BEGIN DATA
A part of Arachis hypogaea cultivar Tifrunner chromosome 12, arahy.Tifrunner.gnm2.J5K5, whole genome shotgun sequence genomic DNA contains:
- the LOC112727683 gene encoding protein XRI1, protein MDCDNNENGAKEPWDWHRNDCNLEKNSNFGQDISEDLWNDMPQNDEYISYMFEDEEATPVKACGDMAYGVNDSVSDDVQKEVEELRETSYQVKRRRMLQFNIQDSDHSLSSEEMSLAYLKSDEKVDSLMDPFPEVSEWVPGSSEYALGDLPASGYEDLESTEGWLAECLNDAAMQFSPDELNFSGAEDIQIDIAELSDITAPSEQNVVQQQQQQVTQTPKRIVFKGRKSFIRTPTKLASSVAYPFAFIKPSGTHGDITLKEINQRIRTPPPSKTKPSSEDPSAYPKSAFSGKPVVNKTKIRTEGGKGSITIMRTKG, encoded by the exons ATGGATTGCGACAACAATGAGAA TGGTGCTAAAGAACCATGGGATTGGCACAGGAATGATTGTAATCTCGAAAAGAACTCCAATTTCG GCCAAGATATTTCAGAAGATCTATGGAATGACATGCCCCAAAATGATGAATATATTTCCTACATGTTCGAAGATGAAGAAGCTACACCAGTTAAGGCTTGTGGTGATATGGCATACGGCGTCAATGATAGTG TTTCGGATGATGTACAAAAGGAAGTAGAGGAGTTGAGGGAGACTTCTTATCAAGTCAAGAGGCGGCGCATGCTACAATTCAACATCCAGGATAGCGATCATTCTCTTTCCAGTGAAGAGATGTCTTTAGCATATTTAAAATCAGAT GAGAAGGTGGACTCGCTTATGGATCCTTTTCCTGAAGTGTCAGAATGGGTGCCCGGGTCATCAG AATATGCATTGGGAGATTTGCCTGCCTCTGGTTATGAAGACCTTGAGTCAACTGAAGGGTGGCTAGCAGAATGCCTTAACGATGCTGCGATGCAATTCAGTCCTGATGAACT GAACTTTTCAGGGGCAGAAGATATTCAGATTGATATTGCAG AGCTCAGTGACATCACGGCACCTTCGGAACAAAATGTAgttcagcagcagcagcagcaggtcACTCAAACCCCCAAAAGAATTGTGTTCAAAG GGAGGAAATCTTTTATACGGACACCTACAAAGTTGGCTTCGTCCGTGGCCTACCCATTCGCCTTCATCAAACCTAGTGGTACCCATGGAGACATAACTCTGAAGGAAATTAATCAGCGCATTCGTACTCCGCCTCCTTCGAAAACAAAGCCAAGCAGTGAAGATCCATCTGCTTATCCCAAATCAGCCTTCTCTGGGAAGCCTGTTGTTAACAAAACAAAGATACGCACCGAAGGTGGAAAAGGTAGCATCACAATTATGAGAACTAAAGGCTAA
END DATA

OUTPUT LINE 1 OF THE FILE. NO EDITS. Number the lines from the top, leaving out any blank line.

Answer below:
A part of Arachis hypogaea cultivar Tifrunner chromosome 12, arahy.Tifrunner.gnm2.J5K5, whole genome shotgun sequence genomic DNA contains: